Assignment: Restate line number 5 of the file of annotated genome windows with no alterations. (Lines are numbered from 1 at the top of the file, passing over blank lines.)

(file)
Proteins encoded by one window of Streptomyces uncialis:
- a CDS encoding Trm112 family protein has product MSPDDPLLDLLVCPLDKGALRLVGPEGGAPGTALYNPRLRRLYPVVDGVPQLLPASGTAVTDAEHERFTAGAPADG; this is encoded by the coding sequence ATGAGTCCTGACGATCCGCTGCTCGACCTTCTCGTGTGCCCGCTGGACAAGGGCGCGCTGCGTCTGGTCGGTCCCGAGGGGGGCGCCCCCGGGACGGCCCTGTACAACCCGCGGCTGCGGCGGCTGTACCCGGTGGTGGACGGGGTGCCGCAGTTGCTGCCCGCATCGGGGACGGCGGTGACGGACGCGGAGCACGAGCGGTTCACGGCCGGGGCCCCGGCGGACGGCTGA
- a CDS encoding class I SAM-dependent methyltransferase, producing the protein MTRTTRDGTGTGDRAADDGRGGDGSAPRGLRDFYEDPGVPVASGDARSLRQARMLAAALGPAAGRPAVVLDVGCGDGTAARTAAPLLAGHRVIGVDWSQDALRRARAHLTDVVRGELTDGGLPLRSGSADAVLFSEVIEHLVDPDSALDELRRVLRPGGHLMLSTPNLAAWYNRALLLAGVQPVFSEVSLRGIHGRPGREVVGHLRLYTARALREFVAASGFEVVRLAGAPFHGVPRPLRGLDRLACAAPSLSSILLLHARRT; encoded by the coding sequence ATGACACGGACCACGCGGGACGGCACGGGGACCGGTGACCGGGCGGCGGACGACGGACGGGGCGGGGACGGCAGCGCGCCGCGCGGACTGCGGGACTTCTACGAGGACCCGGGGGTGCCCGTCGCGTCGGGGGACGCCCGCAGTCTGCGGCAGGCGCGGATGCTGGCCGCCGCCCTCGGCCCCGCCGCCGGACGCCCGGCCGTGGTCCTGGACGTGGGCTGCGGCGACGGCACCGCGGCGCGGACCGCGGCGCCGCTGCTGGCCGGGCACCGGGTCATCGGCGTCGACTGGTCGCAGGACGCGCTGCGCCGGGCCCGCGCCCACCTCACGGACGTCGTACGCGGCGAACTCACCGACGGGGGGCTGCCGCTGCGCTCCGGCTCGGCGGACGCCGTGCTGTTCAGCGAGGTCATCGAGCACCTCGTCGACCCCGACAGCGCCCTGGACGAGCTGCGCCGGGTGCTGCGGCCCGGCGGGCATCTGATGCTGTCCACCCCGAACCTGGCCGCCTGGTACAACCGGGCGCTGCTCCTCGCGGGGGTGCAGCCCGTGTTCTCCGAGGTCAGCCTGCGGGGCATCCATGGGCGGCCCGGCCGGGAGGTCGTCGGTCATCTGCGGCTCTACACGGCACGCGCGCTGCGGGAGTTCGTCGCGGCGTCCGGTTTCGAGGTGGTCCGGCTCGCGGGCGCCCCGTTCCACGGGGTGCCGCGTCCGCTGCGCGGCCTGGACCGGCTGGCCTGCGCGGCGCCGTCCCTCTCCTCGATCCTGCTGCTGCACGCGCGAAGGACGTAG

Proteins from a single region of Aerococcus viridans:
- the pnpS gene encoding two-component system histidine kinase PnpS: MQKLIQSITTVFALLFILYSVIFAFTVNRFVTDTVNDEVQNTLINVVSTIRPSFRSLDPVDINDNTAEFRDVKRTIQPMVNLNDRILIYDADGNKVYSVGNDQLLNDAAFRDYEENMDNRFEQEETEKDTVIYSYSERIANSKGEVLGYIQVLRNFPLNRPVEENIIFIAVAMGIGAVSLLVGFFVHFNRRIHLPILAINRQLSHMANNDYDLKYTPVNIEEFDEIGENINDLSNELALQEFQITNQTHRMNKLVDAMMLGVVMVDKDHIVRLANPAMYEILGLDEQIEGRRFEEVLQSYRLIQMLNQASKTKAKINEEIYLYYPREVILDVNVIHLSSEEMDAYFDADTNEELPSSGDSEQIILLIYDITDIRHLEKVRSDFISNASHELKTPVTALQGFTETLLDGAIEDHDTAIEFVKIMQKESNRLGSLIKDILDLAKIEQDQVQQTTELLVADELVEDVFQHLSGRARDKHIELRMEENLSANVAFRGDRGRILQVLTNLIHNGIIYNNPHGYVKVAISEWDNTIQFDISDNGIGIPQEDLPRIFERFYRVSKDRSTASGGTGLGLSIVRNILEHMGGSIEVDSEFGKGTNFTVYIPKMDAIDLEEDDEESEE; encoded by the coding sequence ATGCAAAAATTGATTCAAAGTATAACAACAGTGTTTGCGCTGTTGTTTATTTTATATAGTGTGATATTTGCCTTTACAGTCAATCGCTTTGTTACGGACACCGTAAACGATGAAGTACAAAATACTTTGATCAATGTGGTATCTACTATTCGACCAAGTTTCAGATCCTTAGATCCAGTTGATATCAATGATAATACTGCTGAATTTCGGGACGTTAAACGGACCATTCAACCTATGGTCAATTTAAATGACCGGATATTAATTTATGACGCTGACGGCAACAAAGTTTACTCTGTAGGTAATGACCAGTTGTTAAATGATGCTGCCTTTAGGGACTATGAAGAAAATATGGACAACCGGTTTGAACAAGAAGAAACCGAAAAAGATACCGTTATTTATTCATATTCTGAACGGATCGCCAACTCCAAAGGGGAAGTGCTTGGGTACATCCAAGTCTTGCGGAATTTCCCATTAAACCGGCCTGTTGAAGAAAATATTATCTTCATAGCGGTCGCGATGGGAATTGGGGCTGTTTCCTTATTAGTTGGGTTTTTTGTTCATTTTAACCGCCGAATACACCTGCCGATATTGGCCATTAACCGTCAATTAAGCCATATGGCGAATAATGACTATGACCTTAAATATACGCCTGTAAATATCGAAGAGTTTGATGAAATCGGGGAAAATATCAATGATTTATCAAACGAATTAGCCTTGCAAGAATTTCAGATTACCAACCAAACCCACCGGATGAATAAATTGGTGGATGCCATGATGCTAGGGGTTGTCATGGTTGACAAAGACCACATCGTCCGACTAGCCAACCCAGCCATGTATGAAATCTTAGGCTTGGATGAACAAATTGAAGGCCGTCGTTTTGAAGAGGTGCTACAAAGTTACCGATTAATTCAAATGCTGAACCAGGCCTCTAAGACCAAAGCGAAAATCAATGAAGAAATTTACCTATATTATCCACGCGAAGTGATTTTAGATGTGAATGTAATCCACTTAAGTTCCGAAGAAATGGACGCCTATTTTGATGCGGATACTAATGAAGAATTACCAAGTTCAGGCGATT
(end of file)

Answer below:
- the pnpS gene encoding two-component system histidine kinase PnpS: MQKLIQSITTVFALLFILYSVIFAFTVNRFVTDTVNDEVQNTLINVVSTIRPSFRSLDPVDINDNTAEFRDVKRTIQPMVNLNDRILIYDADGNKVYSVGNDQLLNDAAFRDYEENMDNRFEQEETEKDTVIYSYSERIANSKGEVLGYIQVLRNFPLNRPVEENIIFIAVAMGIGAVSLLVGFFVHFNRRIHLPILAINRQLSHMANNDYDLKYTPVNIEEFDEIGENINDLSNELALQEFQITNQTHRMNKLVDAMMLGVVMVDKDHIVRLANPAMYEILGLDEQIEGRRFEEVLQSYRLIQMLNQASKTKAKINEEIYLYYPREVILDVNVIHLSSEEMDAYFDADTNEELPSSGDSEQIILLIYDITDIRHLEKVRSDFISNASHELKTPVTALQGFTETLLDGAIEDHDTAIEFVKIMQKESNRLGSLIKDILDLAKIEQDQVQQTTELLVADELVEDVFQHLSGRARDKHIELRMEENLSANVAFRGDRGRILQVLTNLIHNGIIYNNPHGYVKVAISEWDNTIQFDISDNGIGIPQEDLPRIFERFYRVSKDRSTASGGTGLGLSIVRNILEHMGGSIEVDSEFGKGTNFTVYIPKMDAIDLEEDDEESEE; encoded by the coding sequence ATGCAAAAATTGATTCAAAGTATAACAACAGTGTTTGCGCTGTTGTTTATTTTATATAGTGTGATATTTGCCTTTACAGTCAATCGCTTTGTTACGGACACCGTAAACGATGAAGTACAAAATACTTTGATCAATGTGGTATCTACTATTCGACCAAGTTTCAGATCCTTAGATCCAGTTGATATCAATGATAATACTGCTGAATTTCGGGACGTTAAACGGACCATTCAACCTATGGTCAATTTAAATGACCGGATATTAATTTATGACGCTGACGGCAACAAAGTTTACTCTGTAGGTAATGACCAGTTGTTAAATGATGCTGCCTTTAGGGACTATGAAGAAAATATGGACAACCGGTTTGAACAAGAAGAAACCGAAAAAGATACCGTTATTTATTCATATTCTGAACGGATCGCCAACTCCAAAGGGGAAGTGCTTGGGTACATCCAAGTCTTGCGGAATTTCCCATTAAACCGGCCTGTTGAAGAAAATATTATCTTCATAGCGGTCGCGATGGGAATTGGGGCTGTTTCCTTATTAGTTGGGTTTTTTGTTCATTTTAACCGCCGAATACACCTGCCGATATTGGCCATTAACCGTCAATTAAGCCATATGGCGAATAATGACTATGACCTTAAATATACGCCTGTAAATATCGAAGAGTTTGATGAAATCGGGGAAAATATCAATGATTTATCAAACGAATTAGCCTTGCAAGAATTTCAGATTACCAACCAAACCCACCGGATGAATAAATTGGTGGATGCCATGATGCTAGGGGTTGTCATGGTTGACAAAGACCACATCGTCCGACTAGCCAACCCAGCCATGTATGAAATCTTAGGCTTGGATGAACAAATTGAAGGCCGTCGTTTTGAAGAGGTGCTACAAAGTTACCGATTAATTCAAATGCTGAACCAGGCCTCTAAGACCAAAGCGAAAATCAATGAAGAAATTTACCTATATTATCCACGCGAAGTGATTTTAGATGTGAATGTAATCCACTTAAGTTCCGAAGAAATGGACGCCTATTTTGATGCGGATACTAATGAAGAATTACCAAGTTCAGGCGATT